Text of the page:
In September 1992 Foreign Secretary Douglas Hurd visited Mogadishu. He could not have known that it would be 20 years before any of his successors set foot in the country again. Shortly after his visit Britain's Embassy was shut and Somalia plunged deeper into the vortex of suffering and violence that has consumed it ever since. Today, it is the world's worst failed state, one that is staggering back onto its feet.
This week I visited Somalia's capital. Mogadishu is a city where people until recently were surviving, not really living. As its Mayor said to me, a 20-year-old Somali has never known anything other than violence and war. The road I took from the airport to the city is flanked by derelict and bullet-ridden houses that used to be homes, and torn roads that used to lead somewhere but have been savaged by fighting.
One million people have died in those 20 years, out of an average population of nine million. More people are dependent on food aid - literally kept from starvation - than the entire population of Edinburgh, Manchester, Sheffield, Leeds and Liverpool put together. If you are born in Somalia today you can hope to live to the age of 48, roughly the same average life expectancy of people in Britain in 1880. Large areas of the country are controlled by extremists and militants. Most people live without access to justice and human rights, and Somalia has become a haven for the some of the worst criminality and terrorism in the world. Piracy has flourished and innocent British holidaymakers have been seized in neighbouring countries and surrounding waters, including Kenya and the Seychelles.
During my visit I met the President, members of Somalia civil society and the Mayor of Mogadishu. I wanted to hear their views and their view of the world. I was struck by their resilience and their desire to move on and to experience peace and some semblance of normality.
Our presence was greeted with enthusiasm, as was the visit of Andrew Mitchell, International Development Secretary, to other parts to Somalia last week. I took with me Britain's newly-appointed Ambassador to Somalia and I pledged that we will re-open an Embassy in Mogadishu as soon as local circumstances permit. We are making active preparations for this.
I left Somalia more convinced than ever that we have a responsibility to do our utmost to stem the decline of Somalia. Its people deserve a better future, and our own security requires their country to become more stable.
In three weeks' time Britain will host a Conference on Somalia in London. It will bring together 50 countries and organisations to try to agree a new international and Somalian strategy to turn around the failed state that is Somalia today.
There are two reasons why the time is right for this effort.
The first is that the African Union troops in Somalia have made some important progress, wrestling nearly all of Mogadishu from the control of insurgents, and making other security gains.
Second, the mandate of Somalia's Transitional Federal Government expire in August. This gives an opening to launch a new and broader political process embracing all Somalis, with a greater emphasis on supporting regional governance as well as stronger and more representative government from the centre.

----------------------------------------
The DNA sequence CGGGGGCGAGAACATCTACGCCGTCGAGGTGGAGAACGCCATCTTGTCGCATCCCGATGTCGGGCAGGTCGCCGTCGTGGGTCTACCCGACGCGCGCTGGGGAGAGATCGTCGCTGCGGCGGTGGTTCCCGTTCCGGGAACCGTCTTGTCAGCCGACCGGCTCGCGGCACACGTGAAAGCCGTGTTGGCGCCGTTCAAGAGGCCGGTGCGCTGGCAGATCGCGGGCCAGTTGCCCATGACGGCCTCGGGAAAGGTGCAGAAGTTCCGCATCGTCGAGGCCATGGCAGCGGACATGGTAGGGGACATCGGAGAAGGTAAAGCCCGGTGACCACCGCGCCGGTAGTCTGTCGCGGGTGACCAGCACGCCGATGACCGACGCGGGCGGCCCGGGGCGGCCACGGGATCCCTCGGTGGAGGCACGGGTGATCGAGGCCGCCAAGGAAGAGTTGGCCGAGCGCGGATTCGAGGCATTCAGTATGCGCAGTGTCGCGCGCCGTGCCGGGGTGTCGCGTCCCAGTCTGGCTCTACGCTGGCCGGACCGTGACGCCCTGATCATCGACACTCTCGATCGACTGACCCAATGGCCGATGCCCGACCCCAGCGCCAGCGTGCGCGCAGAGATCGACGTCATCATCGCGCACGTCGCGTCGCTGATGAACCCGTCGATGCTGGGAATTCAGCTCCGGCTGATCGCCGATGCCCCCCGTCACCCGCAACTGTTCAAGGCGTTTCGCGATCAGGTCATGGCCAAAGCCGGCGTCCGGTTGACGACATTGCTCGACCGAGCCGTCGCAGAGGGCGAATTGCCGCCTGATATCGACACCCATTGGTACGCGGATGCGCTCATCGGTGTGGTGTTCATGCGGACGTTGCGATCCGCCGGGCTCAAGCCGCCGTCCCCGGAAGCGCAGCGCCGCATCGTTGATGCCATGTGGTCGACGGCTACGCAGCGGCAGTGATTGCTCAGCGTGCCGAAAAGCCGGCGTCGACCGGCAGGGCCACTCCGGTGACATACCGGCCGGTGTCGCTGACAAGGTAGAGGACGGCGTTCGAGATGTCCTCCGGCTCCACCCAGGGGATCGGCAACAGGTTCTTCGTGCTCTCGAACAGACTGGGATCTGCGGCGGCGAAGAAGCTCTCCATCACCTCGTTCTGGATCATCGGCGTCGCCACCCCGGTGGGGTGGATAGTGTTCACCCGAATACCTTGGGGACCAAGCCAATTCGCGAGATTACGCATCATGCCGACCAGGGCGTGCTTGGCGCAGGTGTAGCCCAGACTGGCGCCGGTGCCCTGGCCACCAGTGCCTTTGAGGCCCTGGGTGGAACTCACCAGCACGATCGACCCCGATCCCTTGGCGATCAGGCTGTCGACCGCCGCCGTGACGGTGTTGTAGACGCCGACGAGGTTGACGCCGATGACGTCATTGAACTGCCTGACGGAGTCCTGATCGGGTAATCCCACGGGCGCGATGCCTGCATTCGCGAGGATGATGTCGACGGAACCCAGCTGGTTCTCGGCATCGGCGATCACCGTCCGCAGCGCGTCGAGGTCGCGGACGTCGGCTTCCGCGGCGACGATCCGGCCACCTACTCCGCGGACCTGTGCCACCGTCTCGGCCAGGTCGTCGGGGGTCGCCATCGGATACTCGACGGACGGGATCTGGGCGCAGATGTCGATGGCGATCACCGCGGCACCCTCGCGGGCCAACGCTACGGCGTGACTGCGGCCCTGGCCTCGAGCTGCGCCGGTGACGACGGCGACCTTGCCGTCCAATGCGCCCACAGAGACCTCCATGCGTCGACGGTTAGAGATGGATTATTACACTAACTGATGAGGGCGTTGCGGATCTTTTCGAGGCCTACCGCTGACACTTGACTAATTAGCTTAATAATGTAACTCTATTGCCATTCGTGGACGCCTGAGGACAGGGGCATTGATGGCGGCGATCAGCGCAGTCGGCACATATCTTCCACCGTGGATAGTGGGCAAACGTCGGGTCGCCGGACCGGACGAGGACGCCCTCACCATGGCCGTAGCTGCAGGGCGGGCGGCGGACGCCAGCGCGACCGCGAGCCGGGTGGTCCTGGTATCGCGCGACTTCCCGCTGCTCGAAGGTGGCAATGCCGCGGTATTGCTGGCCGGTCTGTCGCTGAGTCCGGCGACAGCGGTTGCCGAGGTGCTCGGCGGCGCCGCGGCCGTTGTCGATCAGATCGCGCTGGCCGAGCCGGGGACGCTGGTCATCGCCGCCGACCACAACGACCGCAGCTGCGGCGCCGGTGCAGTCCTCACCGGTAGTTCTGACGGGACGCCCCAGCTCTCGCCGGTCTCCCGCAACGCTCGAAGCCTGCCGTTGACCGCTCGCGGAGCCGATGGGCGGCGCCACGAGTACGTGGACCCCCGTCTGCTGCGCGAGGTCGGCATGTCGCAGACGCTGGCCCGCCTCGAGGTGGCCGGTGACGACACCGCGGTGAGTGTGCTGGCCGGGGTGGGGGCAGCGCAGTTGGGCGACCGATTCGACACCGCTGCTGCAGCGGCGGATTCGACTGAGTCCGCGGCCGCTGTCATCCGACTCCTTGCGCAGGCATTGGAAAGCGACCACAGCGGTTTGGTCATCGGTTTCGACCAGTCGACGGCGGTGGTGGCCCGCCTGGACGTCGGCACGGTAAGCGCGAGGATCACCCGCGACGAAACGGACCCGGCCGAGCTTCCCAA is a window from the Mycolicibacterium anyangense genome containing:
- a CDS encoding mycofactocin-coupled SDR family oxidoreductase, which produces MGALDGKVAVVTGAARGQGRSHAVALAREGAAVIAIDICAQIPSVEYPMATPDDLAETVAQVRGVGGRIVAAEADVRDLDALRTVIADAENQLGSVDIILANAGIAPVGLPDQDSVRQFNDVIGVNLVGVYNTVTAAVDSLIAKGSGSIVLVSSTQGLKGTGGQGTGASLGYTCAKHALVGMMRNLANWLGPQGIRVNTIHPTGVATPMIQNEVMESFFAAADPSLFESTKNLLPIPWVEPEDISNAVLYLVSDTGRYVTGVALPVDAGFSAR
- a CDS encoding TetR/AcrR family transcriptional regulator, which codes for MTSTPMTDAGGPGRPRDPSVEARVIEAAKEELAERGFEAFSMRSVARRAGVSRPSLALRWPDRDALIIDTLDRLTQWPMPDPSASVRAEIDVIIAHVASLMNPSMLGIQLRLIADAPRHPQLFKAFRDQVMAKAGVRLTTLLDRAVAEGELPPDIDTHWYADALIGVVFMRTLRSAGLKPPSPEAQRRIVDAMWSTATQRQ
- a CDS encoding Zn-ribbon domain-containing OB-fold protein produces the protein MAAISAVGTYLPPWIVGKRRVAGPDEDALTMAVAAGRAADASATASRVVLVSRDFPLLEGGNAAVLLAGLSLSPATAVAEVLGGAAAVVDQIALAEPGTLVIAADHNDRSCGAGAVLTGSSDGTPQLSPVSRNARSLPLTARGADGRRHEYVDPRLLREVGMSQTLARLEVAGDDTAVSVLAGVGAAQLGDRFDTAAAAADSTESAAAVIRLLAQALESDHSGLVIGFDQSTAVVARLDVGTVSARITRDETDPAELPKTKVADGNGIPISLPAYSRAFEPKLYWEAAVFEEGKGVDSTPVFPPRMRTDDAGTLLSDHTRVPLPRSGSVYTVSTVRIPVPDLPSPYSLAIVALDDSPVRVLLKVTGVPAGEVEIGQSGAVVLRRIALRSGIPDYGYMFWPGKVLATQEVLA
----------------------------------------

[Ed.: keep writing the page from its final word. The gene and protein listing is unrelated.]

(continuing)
This sense of a moment of opportunity was shared by the Somali leaders and citizens that I met, who welcomed Britain's engagement.
The London Conference will aim to agree practical steps to support a new political process, as well as assistance to Somalia's regions, funding for the African Union Mission, more effective arrangements to tackle piracy and terrorism, and increased humanitarian coordination. It will be different from previous conferences because it will put the needs of Somalis front and centre, not just our own security, and it will attempt to address the root causes of the conflict rather than just the symptoms.
Somalia's problems are extraordinarily complex and dangerous and clearly cannot be resolved by one conference. Somalis have struggled with these challenges for years, aided by many valiant aid workers, diplomats, charities and individuals. Royal Navy vessels are carrying out the fight against piracy, along with ships from 15 other nations. A huge amount of international aid has poured into the country, but only a coordinated approach of the kind we are proposing will it make it really effective for the long term.
Somalia is part of a wider problem. The international community needs to get more effective at conflict prevention and supporting weak states. This is a major emphasis in British foreign policy today. Not only are we trying to ensure that we bring our own national resources to bear in foreign policy more effectively than in the past through our National Security Council, but we are urging better coordination by the international community as a whole. Somalia may well be the hardest case of all, but there can be fewer countries in the world where an investment in peace and security is more desperately needed, or where international effort can more worthily be devoted.
By devoting diplomatic time and effort into Somalia today, we are investing in our own security and prosperity in years to come. Britain is committed to playing its part not only with the London Conference, but for the years to come.
William Hague is on Twitter at @WilliamJHague
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